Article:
Advertising: No country for old men?

17 Jan

I’ve always heard that advertising is a game for the young. Has that ever been more true than it is now?

Most of the admirable people who were in mid-career when I began working have moved on or are solidly in senior management now, shaking their heads at the pace of change within the industry.

“What’s happening to the value of brands in this hyper-measurable environment?” they want to know. As media becomes increasingly digital and measurable, the quick hit moves the sales needle faster than the longer-term brand-investment work. Many clients don’t want results in Q4. They want them this afternoon.

Agencies increasingly hire younger online-savvy people to stay abreast of the rapid-fire changes. They come into the business speaking the digital language, which makes the old guard feel stupid and, well, old. They question their value to the business in the new climate.

But what is any business but a series of incremental steps from where it began. If there is no value in the seasoned voices, then we have leapt into the void with nothing to ground us. If we have no past, we have no future.

As Frank Palmer, DDB Canada’s renowned agency frontman, recently commented in a Q&A here on this blog: “(The old guard) had the guts to stand for something. If our industry doesn’t stand up and fight for what we believe it, we will become a vinyl record collection of past hits.”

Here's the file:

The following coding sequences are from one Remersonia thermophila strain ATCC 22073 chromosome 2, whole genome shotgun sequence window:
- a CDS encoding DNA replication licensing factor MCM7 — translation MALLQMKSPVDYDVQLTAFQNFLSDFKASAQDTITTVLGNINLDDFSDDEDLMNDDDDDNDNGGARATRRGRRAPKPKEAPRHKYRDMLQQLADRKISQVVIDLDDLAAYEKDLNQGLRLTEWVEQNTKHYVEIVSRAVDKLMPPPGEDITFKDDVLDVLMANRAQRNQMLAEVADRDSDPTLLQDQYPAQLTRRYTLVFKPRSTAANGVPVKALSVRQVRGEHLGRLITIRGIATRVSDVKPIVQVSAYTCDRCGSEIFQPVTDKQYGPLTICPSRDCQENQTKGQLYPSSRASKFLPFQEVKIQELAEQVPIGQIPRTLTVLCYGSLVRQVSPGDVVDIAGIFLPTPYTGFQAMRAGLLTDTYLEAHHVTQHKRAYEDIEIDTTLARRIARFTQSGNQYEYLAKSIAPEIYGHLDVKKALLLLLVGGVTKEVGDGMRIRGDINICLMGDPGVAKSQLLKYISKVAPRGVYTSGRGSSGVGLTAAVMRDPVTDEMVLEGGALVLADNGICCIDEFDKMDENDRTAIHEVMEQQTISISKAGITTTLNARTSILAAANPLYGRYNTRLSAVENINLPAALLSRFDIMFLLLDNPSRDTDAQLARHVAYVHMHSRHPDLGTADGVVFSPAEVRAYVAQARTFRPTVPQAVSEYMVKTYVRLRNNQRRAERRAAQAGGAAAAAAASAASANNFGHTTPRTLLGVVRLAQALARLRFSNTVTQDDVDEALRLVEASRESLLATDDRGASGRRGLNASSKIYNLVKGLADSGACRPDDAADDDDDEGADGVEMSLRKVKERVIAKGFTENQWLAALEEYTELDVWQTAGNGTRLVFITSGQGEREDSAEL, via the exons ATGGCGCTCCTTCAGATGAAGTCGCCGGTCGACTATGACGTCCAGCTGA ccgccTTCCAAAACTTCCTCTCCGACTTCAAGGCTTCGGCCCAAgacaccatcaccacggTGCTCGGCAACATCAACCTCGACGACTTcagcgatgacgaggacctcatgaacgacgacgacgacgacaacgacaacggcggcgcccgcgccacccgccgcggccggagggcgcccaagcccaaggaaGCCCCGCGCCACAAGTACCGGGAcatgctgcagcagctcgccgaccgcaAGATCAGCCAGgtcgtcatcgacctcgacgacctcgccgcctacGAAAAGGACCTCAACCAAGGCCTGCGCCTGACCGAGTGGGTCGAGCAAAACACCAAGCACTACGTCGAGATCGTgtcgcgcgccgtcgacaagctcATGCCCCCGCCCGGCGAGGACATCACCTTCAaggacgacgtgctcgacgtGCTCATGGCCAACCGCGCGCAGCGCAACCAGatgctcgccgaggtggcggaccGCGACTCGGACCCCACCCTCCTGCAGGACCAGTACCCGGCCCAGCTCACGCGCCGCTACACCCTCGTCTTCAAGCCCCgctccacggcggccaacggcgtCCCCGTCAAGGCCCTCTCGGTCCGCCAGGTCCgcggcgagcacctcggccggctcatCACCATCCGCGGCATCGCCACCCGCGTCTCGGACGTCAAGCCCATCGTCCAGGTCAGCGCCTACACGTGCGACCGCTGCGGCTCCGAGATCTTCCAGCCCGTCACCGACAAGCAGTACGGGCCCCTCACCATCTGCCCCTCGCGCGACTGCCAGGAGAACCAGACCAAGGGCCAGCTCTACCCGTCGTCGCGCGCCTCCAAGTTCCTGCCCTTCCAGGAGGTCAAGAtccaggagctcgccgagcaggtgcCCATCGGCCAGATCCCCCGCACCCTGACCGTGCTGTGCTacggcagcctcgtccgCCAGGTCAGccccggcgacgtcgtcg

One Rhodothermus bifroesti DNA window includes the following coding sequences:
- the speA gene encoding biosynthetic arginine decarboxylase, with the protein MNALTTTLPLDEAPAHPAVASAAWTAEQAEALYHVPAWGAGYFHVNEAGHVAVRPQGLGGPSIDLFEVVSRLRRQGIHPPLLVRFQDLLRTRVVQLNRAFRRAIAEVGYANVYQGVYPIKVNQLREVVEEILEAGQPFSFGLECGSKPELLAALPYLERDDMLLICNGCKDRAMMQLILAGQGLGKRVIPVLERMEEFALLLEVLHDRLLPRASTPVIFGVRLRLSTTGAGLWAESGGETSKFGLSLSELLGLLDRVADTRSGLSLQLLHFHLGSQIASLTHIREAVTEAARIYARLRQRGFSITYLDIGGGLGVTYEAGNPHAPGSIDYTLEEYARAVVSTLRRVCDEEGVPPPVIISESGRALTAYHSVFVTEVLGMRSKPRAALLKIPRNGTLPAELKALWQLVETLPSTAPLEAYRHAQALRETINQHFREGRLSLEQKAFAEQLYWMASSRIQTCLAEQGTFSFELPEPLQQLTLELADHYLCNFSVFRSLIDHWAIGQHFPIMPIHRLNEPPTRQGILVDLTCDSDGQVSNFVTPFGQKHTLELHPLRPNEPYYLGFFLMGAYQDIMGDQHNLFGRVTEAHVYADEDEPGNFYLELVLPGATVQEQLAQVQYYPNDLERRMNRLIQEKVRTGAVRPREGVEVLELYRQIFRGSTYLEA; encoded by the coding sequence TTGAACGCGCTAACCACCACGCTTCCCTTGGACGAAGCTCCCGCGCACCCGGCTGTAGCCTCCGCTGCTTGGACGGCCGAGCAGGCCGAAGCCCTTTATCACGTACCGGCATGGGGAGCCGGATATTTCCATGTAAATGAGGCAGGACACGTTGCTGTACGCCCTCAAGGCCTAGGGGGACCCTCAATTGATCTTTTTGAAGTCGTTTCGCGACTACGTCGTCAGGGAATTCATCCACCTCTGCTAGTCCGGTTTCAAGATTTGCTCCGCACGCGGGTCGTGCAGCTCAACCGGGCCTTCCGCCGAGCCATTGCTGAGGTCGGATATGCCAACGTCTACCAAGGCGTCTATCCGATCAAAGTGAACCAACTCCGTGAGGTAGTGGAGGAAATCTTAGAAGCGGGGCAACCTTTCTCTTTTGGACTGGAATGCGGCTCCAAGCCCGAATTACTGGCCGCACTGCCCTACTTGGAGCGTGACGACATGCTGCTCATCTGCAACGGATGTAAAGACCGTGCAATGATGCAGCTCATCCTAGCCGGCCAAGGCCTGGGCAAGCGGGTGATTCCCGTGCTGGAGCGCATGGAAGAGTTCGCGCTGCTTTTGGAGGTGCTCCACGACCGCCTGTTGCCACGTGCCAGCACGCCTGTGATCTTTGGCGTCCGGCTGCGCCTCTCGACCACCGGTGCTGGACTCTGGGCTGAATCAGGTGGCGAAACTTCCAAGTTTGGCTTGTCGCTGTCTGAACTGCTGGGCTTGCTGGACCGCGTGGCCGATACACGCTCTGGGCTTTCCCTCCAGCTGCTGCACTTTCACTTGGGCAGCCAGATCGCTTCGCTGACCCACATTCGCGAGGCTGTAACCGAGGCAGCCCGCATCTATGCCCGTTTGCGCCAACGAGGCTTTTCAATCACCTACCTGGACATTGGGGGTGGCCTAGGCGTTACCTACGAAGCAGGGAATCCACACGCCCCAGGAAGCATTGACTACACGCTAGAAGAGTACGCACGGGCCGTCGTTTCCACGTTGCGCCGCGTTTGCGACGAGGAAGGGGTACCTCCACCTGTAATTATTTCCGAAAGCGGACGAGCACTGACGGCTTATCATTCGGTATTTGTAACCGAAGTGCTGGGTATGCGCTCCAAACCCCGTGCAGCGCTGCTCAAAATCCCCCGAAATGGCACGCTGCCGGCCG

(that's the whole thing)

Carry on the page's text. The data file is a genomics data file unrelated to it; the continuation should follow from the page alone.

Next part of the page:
A drop of reason in a sea of cost-per-clicks.

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3 Responses to “Advertising: No country for old men?”

  1. Mike January 18, 2010 at 10:57 am #

    I couldn’t agree more. It’s like a train on a track that’s only being built as you’re speeding along. While each new piece of track laid moves you to a new station and to new horizons, often it doesn’t hurt to take that track that’s already been built back to check out some of the sights at past stops.

    Nobody ever got great at something by being able to follow the latest trends or by running before they could walk (or crawl for that matter) these gentlemen at the apex of management bring what many of the newbie’s don’t have, experience and the basics.

    Anybody can learn technology but understanding the fundamentals of marketing and the basics of understanding your target (even if it is for the afternoon rather than Q4) is a skill that can only be gained with experience, not with a twitter feed.

    Good article Doug! Cheers.

  2. frank palmer January 18, 2010 at 11:29 am #

    The problem is that the majority of Agency Presidents and CD’s are afraid to stand-up or say anything that might seem controversial. Basically they end up standing for nothing. Doesn’t matter whether you are young or more seasoned (old) stand up for your beliefs.

  3. dougbrowncreative January 18, 2010 at 1:16 pm #

    Mike> great points. They ring true for any profession really don’t they.

    Frank> I don’t find a lot of agencies to be very confident in what they have to offer, maybe that’s where the lack of courage comes from. Or maybe the pressure to make the 17% remittance to head office in New York has quietened the voices…

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